(Adds statement by PokerStars spokesman)
By Nate Raymond
NEW YORK, June 12 (Reuters) - The chairman of PokerStars has agreed to pay $50 million to resolve forfeiture demands by the U.S. government connected to a money laundering lawsuit the online gambling company settled last year, according to court documents.
Mark Scheinberg, chairman of the Isle of Man-based PokerStars, had continued to receive distributions for PokerStars that were subject to forfeiture, according to an order filed late on Tuesday in U.S. District Court in New York.
Scheinberg, who had disputed that the money was subject to forfeiture, agreed to the settlement as he "wishes to fully and finally resolve this matter," the order said.
PokerStars spokesman Eric Hollreiser said in a statement the "agreement is not in response to any action that had been brought against Mark and contains no admission of wrongdoing, culpability or guilt on his behalf."
The settlement comes on top of the $731 million PokerStars itself agreed to pay in July 2012 to settle the money laundering lawsuit, filed a year earlier by the U.S. Department of Justice.
The earlier settlement included $547 million that would be used to reimburse U.S. customers of Full Tilt Poker, a rival brand that also settled at that time and that was coming under PokerStars' control.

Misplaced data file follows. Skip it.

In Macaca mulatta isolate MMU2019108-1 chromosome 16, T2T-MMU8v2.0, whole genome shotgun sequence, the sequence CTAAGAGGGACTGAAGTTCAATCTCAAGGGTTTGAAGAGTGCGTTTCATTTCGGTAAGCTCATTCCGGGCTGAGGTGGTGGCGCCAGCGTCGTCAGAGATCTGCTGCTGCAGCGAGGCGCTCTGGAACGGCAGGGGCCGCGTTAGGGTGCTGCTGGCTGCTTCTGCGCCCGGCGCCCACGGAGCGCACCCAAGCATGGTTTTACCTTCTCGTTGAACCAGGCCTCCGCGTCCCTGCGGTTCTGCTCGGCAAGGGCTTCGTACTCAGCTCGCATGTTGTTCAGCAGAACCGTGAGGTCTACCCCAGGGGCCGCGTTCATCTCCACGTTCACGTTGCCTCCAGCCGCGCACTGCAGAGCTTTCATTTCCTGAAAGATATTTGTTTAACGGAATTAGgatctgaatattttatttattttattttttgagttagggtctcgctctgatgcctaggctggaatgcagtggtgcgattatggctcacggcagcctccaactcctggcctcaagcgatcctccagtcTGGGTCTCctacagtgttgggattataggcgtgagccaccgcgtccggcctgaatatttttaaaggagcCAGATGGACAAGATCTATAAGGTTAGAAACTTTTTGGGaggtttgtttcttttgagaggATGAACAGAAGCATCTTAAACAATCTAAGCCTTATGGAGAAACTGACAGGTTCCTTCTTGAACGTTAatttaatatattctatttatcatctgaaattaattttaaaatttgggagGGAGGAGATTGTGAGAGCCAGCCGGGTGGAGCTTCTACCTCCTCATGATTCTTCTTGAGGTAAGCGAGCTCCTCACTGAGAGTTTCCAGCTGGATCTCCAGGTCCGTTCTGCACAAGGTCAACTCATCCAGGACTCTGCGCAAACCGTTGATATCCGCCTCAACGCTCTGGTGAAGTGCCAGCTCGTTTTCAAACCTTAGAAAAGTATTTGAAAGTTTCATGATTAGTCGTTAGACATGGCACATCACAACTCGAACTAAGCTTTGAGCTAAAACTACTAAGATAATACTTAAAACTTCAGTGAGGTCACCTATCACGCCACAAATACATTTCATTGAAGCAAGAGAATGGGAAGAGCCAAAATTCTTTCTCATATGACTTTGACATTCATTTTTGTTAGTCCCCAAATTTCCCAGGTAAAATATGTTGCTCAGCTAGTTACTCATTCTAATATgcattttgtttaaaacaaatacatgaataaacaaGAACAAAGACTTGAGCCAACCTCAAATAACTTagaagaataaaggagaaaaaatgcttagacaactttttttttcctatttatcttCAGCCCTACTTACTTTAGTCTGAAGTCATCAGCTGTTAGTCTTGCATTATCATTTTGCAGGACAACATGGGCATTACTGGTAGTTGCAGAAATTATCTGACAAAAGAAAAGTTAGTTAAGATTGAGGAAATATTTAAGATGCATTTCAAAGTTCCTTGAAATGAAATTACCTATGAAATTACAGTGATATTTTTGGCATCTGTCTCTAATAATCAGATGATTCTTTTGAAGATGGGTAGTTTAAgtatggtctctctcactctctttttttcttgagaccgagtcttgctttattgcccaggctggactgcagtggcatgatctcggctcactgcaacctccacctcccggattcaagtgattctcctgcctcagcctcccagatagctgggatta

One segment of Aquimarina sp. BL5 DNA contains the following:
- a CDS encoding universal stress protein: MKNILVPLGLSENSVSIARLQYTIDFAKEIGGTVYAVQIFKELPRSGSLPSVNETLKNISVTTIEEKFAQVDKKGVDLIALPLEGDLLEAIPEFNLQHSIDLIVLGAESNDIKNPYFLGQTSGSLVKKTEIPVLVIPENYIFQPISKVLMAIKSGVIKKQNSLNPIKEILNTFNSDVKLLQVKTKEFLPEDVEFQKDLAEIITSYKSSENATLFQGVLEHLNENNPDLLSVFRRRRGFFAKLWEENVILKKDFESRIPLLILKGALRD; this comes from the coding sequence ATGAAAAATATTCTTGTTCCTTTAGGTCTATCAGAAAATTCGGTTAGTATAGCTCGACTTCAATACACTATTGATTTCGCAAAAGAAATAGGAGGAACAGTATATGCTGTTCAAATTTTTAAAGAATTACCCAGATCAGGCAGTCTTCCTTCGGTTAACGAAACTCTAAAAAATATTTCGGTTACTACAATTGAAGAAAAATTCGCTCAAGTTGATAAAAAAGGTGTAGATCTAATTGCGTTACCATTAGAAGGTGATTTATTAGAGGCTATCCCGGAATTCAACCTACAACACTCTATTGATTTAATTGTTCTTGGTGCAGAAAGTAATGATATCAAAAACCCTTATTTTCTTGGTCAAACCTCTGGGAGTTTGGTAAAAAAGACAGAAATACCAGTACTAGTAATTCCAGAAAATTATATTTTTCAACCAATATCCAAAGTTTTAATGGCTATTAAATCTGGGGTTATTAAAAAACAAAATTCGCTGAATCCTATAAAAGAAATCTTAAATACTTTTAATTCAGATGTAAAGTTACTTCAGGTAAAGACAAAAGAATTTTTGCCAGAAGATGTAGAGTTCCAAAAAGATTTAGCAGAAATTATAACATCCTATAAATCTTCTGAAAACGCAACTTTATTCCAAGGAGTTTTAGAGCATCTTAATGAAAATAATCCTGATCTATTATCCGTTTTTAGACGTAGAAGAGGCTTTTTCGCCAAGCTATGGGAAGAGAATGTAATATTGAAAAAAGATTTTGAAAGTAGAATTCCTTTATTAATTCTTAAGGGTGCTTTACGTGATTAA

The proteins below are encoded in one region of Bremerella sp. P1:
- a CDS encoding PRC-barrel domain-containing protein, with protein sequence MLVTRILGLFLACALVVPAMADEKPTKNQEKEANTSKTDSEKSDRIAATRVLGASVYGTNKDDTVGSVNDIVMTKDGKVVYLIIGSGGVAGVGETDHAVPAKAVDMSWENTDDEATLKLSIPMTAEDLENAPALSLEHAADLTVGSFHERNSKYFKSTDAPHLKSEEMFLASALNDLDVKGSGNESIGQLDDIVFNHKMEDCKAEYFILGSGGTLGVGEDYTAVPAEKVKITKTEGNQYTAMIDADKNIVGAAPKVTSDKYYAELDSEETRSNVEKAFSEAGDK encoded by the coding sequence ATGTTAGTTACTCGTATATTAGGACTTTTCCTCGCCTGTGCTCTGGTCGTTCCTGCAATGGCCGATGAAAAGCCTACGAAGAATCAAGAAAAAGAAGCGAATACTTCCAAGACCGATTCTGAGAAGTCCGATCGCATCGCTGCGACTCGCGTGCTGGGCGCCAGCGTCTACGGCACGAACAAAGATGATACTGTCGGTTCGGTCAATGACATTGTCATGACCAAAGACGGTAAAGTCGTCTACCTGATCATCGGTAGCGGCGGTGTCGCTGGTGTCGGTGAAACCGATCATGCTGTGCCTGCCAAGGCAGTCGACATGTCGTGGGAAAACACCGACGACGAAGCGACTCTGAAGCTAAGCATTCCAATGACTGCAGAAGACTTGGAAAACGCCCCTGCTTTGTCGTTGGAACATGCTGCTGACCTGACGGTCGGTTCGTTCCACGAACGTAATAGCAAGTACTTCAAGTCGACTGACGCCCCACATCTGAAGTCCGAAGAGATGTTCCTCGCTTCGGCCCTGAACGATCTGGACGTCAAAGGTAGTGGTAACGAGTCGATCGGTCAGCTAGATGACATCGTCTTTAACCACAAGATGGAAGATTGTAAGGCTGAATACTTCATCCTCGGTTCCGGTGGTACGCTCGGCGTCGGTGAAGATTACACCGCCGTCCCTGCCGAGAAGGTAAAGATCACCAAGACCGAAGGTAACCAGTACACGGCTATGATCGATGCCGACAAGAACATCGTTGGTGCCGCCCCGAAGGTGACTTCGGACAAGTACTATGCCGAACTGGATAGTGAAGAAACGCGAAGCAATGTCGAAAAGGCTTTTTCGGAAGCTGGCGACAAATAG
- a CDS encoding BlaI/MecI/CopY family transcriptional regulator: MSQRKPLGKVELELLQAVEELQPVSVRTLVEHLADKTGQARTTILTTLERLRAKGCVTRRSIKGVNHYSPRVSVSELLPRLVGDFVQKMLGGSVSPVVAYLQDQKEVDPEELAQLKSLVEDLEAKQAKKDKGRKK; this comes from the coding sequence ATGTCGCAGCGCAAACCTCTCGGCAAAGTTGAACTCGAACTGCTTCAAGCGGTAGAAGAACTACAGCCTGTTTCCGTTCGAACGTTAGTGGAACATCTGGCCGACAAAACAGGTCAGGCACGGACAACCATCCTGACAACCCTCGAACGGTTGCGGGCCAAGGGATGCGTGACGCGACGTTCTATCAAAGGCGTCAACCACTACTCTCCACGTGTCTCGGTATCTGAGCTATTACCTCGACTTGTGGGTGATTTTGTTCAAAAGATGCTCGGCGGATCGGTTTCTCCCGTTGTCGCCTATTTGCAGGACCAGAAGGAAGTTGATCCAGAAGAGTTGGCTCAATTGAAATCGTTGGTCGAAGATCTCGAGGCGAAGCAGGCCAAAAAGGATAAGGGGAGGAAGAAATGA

The offshore companies operated two of the biggest websites for gamblers after a federal law banning real-money gambling on online card games was enacted in 2006 and other companies left the market.
Their success came to a halt on April 15, 2011, a day dubbed Black Friday by the industry, as federal prosecutors unveiled the civil bank fraud money-laundering suit against Full Tilt Poker, PokerStars and Absolute Poker.
The lawsuit contended the companies used fraudulent means to circumvent federal law and deceive banks into processing payments for them.
Criminal charges were also brought against the sites' founders. Former Full Tilt Poker CEO Raymond Bitar pleaded guilty in April and was ordered to pay $40 million.
The three other defendants remain at large, including Isai Scheinberg, the founder of PokerStars, and the father of Mark Scheinberg. Criminal charges were not filed against Mark Scheinberg.